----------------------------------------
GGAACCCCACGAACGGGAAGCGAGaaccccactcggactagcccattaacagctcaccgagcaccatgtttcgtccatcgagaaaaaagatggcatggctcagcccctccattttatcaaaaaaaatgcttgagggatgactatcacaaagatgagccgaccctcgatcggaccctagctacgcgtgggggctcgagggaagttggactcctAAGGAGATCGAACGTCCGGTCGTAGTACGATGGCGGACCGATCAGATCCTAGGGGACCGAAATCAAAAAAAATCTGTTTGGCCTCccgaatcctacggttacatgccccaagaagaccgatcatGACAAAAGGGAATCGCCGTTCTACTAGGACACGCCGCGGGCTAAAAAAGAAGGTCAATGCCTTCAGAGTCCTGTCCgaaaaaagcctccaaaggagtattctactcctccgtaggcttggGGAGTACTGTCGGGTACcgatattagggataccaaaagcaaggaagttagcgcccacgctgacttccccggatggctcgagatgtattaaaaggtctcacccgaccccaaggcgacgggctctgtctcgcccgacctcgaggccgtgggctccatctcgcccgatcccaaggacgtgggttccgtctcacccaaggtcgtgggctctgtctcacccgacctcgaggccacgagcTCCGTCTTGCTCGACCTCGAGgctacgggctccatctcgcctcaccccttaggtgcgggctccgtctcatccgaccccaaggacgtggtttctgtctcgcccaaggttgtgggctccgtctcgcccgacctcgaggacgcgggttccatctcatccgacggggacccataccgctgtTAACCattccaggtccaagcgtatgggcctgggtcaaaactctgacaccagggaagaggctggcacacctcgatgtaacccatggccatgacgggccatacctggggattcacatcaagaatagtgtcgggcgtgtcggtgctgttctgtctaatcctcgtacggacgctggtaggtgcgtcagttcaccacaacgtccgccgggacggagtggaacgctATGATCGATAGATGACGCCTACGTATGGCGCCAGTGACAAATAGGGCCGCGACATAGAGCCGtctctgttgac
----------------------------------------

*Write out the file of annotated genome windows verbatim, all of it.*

GGAACCCCACGAACGGGAAGCGAGaaccccactcggactagcccattaacagctcaccgagcaccatgtttcgtccatcgagaaaaaagatggcatggctcagcccctccattttatcaaaaaaaatgcttgagggatgactatcacaaagatgagccgaccctcgatcggaccctagctacgcgtgggggctcgagggaagttggactcctAAGGAGATCGAACGTCCGGTCGTAGTACGATGGCGGACCGATCAGATCCTAGGGGACCGAAATCAAAAAAAATCTGTTTGGCCTCccgaatcctacggttacatgccccaagaagaccgatcatGACAAAAGGGAATCGCCGTTCTACTAGGACACGCCGCGGGCTAAAAAAGAAGGTCAATGCCTTCAGAGTCCTGTCCgaaaaaagcctccaaaggagtattctactcctccgtaggcttggGGAGTACTGTCGGGTACcgatattagggataccaaaagcaaggaagttagcgcccacgctgacttccccggatggctcgagatgtattaaaaggtctcacccgaccccaaggcgacgggctctgtctcgcccgacctcgaggccgtgggctccatctcgcccgatcccaaggacgtgggttccgtctcacccaaggtcgtgggctctgtctcacccgacctcgaggccacgagcTCCGTCTTGCTCGACCTCGAGgctacgggctccatctcgcctcaccccttaggtgcgggctccgtctcatccgaccccaaggacgtggtttctgtctcgcccaaggttgtgggctccgtctcgcccgacctcgaggacgcgggttccatctcatccgacggggacccataccgctgtTAACCattccaggtccaagcgtatgggcctgggtcaaaactctgacaccagggaagaggctggcacacctcgatgtaacccatggccatgacgggccatacctggggattcacatcaagaatagtgtcgggcgtgtcggtgctgttctgtctaatcctcgtacggacgctggtaggtgcgtcagttcaccacaacgtccgccgggacggagtggaacgctATGATCGATAGATGACGCCTACGTATGGCGCCAGTGACAAATAGGGCCGCGACATAGAGCCGtctctgttgac